Cash in hand
The first automatic teller machine in the United States started spitting out cash -- two years after the first ATM in the world went online -- outside a Chemical Bank in New York City on Sept. 2, 1969. Not only was it the first American ATM, but it was also the first ATM to use the now-familiar magnetic-stripe cards for account access. Wired has the story:

Don Wetzel, an executive at Docutel, a Dallas company that developed automated baggage-handling equipment, is generally credited as coming up with the idea for the modern ATM while standing in a bank line. Previous automated bank machines had allowed customers to make deposits, pay bills, or obtain automated cash -- after purchasing a one-time voucher or card from a teller. The new device was the first in the United States to dispense cash using a mag-stripe card that didn't require teller intervention.

For the time being, tellers had no need to fear for their jobs. At about $30,000 each ($178,000 in today's buying power), the machines cost more than a teller's annual salary.

And they could only dispense cash, not receive deposits or transfer money between accounts. Those features came with the 1971 version, called the Total Teller.

Today, there are more than 400,000 ATMs in the United States, and about 2.3 million ATMs around the world. American ATM users conduct more than 8 billion transactions worth at least $600 billion in cash each year. Chemical Bank continues to produce financial-industry innovations of a different sort today: You know it as JPMorgan Chase , the largest bank in America.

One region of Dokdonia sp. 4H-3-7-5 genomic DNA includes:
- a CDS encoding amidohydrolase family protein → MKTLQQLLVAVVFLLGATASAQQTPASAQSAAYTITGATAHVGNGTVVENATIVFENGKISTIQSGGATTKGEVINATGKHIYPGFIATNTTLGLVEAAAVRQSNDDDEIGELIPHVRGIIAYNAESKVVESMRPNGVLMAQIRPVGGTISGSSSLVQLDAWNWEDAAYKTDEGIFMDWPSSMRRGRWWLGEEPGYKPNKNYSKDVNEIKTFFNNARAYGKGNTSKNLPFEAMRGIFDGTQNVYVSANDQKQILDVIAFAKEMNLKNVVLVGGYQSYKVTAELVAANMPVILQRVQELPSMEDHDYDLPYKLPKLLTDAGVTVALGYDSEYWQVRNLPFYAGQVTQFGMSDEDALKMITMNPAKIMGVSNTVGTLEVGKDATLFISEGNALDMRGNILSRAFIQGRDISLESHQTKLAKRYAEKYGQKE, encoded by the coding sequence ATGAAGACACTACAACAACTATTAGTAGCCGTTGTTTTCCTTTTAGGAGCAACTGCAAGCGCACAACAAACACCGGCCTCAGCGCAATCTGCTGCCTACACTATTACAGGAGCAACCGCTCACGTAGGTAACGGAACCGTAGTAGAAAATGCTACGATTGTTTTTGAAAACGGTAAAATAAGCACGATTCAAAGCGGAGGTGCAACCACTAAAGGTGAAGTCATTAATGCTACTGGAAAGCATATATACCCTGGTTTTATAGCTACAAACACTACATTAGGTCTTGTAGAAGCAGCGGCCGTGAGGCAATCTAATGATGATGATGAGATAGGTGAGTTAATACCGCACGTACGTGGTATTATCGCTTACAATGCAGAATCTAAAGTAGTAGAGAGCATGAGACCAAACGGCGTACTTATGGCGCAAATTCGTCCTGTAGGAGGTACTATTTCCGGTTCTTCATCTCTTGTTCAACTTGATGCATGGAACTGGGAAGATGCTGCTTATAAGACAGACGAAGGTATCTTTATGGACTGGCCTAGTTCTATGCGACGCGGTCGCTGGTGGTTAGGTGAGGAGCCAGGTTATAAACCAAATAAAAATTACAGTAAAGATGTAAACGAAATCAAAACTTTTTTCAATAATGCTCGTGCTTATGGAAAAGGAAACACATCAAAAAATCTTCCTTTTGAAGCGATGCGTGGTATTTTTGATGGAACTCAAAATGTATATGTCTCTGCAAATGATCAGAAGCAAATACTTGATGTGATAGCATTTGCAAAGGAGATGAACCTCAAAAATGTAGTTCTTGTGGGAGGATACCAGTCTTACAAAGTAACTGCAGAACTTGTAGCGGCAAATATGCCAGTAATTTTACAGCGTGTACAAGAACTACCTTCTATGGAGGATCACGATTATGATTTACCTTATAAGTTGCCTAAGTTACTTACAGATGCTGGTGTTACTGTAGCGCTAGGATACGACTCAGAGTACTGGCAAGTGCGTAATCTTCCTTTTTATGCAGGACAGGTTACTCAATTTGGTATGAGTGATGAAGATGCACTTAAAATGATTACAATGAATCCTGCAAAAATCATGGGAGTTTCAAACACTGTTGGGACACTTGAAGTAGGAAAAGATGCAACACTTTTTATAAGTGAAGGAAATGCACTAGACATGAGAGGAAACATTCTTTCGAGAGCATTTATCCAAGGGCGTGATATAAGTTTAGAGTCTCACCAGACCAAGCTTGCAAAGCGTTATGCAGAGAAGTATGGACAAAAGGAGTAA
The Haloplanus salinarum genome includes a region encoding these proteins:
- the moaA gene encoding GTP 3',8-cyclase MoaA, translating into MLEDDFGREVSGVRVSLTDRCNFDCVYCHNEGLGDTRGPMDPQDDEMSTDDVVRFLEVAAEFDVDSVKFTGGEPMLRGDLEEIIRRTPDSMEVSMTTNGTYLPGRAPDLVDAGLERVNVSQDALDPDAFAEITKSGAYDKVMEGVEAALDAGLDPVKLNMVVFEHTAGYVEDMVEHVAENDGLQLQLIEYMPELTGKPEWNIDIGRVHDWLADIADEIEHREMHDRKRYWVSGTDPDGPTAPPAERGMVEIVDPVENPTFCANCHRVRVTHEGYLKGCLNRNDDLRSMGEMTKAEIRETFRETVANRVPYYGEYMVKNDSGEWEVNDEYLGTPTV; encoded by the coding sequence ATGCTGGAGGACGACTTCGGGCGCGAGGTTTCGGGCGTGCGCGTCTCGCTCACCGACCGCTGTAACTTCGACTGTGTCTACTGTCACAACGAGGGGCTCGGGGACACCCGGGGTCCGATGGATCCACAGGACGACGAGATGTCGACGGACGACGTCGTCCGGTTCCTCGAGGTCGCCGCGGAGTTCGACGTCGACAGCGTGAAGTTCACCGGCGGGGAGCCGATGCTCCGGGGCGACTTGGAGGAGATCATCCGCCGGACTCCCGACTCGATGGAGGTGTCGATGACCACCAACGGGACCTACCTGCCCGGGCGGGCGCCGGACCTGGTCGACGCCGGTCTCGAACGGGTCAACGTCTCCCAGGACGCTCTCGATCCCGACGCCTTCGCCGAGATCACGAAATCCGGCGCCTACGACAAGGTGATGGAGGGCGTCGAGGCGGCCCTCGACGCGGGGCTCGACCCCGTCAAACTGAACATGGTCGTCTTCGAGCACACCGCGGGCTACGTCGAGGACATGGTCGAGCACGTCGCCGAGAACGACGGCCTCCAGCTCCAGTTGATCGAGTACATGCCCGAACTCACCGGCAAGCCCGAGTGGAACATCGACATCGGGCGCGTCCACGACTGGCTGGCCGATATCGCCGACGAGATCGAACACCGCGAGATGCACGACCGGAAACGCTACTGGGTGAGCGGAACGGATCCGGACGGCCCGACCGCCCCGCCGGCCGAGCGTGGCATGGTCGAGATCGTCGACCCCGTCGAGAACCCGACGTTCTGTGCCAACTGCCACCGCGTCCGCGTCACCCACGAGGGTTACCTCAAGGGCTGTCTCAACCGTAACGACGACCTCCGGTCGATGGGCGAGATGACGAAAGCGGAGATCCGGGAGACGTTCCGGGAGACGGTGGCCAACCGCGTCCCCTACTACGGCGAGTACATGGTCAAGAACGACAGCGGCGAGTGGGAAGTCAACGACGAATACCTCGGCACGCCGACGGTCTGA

World War II produced the largest expansion of debt in American history -- until today. The U.S. government has piled on more than $10 trillion of new debt since 2000. Annual deficits topped $1 trillion after the financial crisis. With no existential threat to justify such an intense uptick in debt spending, millions of Americans have asked: What the heck is going on? The Motley Fool's new free report "Everything You Need to Know About the National Debt" walks you through with step-by-step explanations about how the government spends your money, where it gets tax revenue from, the future of spending, and what a $16 trillion debt means for our future. Click here to read the full report!